It really takes a special kind of lowlife to stop a chaplain from ministering to the family and colleagues of a dead sailor.
But that’s exactly what happened last week at Naval Nuclear Power Training Command in Goose Creek, S.C., according to attorneys representing Chaplain Wes Modder.
“For this Navy to bar a chaplain from comforting and ministering to sailors and families is a reprehensible violation of religious freedom and common human decency,” said Kelly Shackelford, the president of Liberty Institute, a law firm that specializes in religious liberty cases.
Some quick background before I explain what happened:
Chaplain Modder is facing the end of a stellar, 19-year-career in the Navy because he expressed his faith-based views on marriage and human sexuality during private counseling sessions with sailors.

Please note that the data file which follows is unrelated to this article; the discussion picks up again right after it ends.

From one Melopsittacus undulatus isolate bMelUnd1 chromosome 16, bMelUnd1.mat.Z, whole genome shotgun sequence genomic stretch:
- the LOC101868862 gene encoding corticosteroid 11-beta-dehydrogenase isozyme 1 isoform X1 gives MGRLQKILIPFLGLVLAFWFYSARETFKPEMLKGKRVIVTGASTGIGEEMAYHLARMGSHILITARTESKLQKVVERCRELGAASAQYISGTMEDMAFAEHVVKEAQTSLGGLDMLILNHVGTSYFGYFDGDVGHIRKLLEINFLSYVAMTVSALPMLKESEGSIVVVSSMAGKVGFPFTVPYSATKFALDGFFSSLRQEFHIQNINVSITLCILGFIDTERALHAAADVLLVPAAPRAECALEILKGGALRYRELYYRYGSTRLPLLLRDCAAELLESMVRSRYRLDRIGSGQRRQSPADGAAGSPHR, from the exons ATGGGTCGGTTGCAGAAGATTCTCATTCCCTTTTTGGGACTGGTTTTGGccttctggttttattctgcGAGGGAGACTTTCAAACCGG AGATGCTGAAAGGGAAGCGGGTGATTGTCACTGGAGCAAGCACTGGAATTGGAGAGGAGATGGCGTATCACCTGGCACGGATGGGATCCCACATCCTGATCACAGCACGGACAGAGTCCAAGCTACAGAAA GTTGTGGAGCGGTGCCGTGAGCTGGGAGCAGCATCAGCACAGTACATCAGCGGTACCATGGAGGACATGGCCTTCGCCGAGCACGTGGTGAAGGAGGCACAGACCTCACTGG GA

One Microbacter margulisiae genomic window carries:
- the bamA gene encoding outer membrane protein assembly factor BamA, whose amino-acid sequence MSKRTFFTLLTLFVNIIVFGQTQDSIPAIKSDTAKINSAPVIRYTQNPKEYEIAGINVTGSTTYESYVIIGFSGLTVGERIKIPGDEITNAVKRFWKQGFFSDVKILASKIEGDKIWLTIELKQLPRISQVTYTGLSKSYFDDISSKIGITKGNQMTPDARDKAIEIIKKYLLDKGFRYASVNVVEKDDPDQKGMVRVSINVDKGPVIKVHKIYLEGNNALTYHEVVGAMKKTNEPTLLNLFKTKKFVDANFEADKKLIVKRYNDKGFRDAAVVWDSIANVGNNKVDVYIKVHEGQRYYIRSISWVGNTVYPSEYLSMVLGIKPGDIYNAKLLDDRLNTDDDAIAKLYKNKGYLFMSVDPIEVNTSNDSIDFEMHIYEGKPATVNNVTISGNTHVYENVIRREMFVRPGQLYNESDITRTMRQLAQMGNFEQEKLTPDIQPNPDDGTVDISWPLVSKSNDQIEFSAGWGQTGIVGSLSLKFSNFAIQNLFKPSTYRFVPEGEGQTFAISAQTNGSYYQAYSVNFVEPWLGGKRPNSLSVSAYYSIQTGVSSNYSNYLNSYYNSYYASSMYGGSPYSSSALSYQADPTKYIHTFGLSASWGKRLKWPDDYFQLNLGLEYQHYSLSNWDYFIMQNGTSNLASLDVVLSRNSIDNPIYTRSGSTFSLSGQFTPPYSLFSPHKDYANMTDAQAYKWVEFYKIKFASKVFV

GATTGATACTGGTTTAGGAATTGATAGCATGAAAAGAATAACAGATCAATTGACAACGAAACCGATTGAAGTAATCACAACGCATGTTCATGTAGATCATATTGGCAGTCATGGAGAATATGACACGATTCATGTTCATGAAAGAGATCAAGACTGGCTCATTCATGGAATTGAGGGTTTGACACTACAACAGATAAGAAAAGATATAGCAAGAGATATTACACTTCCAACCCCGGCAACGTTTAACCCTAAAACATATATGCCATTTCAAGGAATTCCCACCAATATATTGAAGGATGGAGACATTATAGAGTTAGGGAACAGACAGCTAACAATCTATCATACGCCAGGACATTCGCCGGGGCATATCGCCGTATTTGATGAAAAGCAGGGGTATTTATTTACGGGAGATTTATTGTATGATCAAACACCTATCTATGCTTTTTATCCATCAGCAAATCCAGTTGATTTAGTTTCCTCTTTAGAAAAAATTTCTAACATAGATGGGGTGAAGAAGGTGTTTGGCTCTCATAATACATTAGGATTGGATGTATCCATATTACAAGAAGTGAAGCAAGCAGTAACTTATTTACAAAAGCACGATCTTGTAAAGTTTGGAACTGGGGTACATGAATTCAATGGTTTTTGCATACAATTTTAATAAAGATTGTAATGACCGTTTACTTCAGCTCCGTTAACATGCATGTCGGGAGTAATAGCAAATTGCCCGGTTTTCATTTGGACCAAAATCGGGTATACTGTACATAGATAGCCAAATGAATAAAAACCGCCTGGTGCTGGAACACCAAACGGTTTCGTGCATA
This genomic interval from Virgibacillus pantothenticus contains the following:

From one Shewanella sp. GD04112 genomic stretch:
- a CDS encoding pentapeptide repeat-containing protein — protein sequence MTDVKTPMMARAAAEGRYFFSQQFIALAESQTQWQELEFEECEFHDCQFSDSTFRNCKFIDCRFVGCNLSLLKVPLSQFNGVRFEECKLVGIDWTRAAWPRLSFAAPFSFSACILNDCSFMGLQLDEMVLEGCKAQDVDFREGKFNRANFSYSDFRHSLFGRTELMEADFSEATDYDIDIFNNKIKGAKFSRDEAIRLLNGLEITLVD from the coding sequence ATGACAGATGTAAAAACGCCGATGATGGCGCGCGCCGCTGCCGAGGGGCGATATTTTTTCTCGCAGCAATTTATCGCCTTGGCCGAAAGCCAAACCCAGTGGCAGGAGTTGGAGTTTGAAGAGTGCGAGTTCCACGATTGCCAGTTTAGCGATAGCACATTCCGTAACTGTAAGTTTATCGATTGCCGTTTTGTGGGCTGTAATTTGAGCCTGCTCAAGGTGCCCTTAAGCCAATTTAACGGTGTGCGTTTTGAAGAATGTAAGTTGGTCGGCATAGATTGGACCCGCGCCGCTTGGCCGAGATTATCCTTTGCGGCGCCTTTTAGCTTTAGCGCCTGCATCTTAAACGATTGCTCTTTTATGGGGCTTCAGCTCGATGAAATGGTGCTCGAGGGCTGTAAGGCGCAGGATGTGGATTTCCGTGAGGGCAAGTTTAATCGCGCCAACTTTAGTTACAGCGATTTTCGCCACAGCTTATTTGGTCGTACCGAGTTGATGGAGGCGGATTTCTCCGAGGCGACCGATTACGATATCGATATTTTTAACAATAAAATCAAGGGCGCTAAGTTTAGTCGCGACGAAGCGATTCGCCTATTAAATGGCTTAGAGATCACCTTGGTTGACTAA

Last December, a gay officer took offense at Christian chaplain’s take on homosexuality. Modder, who is endorsed by the Assemblies of God, was accused of discrimination and failing to show tolerance and respect, among other things.
Just a few months earlier, Modder’s commander had called him the “best of the best” and a “consummate professional leader.” But now he’s on the verge of being kicked out of the military.